It’s a bike that changes direction with little requirement for conscious thought or physical effort, and one you could throw about all without getting tired.
The high bars sweep gently toward you for a natural riding position and I didn’t think about the seat all day, which must mean comfort. The RS comes with a more padded ‘comfort’ seat for the rider as standard.
A new inertial measurement unit monitoring chassis orientation in the RS version means you get that lean-angle optimised traction control and cornering ABS. On the road, together with the grippy Pirelli Diablo Supercora SP tyres, this provides loads of confidence for braking late and getting on the power early in corners.
What a shame there wasn’t a better chance to test it on track. A session at Almeria was greeted with rain from the moment it started, so the rear started slipping under even modest drive and lean out of corners.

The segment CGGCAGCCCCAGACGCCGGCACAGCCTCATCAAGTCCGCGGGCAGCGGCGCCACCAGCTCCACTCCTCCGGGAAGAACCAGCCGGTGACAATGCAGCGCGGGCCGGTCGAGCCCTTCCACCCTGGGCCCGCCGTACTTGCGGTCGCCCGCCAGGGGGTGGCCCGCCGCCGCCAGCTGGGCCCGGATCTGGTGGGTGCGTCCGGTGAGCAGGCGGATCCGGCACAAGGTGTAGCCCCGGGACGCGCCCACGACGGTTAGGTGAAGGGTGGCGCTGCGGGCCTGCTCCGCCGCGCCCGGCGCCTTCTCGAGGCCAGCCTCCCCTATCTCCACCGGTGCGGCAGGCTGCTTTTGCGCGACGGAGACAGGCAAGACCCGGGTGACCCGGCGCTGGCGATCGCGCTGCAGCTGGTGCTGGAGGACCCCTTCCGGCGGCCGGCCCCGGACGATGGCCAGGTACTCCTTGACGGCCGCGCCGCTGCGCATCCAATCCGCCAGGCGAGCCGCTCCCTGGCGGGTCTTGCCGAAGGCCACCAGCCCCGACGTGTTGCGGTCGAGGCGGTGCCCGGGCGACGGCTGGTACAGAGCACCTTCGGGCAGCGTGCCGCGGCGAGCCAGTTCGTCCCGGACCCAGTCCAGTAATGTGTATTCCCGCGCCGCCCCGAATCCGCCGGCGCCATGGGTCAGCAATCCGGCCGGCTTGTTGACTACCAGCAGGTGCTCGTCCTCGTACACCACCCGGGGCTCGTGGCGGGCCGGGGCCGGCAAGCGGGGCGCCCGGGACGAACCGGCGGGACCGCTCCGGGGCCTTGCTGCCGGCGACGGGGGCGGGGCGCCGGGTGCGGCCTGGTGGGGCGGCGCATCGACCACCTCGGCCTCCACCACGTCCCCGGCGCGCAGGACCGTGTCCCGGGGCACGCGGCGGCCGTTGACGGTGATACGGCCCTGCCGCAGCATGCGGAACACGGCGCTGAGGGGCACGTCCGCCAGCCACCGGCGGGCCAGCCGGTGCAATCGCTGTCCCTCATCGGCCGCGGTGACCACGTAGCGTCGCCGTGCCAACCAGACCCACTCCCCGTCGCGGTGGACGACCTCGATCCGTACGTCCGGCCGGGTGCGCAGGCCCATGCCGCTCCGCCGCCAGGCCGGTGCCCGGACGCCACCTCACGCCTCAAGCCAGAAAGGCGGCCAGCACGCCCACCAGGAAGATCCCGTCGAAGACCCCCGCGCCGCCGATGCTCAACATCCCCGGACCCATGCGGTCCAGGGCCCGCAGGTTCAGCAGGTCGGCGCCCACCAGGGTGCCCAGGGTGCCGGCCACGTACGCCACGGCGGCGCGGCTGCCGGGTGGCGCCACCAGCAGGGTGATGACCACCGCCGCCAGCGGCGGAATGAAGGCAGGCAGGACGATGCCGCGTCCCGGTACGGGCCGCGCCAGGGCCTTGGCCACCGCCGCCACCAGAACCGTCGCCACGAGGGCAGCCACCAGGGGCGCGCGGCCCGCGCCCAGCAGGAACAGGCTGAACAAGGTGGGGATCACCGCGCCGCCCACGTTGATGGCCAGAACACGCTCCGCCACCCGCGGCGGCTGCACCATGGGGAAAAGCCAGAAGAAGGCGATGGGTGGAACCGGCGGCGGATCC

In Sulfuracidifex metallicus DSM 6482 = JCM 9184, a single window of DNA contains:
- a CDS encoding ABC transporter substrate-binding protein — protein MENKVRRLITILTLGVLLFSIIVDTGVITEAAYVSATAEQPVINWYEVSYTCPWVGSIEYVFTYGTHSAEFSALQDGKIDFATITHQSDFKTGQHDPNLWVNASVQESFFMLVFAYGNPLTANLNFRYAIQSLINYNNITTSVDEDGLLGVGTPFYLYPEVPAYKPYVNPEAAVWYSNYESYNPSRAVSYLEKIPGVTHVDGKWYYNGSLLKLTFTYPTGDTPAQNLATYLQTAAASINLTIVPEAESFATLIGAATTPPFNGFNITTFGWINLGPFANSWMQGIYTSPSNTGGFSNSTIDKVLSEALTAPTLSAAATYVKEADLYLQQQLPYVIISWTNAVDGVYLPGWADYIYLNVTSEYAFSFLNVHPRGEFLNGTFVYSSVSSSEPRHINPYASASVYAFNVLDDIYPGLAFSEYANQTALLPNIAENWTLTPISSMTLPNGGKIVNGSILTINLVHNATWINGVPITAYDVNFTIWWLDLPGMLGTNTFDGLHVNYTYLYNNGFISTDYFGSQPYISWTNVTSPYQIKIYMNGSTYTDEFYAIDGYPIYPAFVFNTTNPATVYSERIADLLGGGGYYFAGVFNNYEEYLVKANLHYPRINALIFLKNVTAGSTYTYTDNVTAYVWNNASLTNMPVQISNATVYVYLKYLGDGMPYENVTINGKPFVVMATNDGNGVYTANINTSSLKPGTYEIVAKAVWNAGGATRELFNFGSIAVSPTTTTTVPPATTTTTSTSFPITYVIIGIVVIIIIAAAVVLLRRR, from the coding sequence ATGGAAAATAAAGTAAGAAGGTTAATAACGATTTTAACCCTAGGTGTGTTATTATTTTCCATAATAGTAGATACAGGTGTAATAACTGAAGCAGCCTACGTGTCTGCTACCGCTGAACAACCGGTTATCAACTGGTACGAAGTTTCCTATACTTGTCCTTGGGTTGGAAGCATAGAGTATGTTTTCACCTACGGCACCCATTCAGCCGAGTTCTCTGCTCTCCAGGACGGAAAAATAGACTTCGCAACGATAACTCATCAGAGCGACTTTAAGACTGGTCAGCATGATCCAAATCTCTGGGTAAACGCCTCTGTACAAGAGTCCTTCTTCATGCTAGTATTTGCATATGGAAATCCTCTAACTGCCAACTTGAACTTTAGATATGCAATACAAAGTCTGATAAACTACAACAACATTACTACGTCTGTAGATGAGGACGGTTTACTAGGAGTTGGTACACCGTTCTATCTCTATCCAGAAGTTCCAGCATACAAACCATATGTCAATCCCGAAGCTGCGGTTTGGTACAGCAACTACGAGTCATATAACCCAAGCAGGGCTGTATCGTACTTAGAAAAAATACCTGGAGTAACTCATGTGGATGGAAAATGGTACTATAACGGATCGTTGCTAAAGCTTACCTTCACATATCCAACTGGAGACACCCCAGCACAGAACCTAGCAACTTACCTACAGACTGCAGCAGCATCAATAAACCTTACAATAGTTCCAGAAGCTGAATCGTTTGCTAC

The suspension is unchanged, so you get full adjustability at both ends but the S has Showa components while the RS has higher-spec Öhlins bits.
The brakes are also basically the same, with Brembo four-piston radial monobloc calipers at the front and a two-piston Nissin at the back, although Triumph says the rear pad is different, with better bite. You could have swapped that yourself, couldn’t you?
The power of the front is impressive. Usefully, you can adjust not only the span between bar and lever but also the ratio of bite to pressure applied.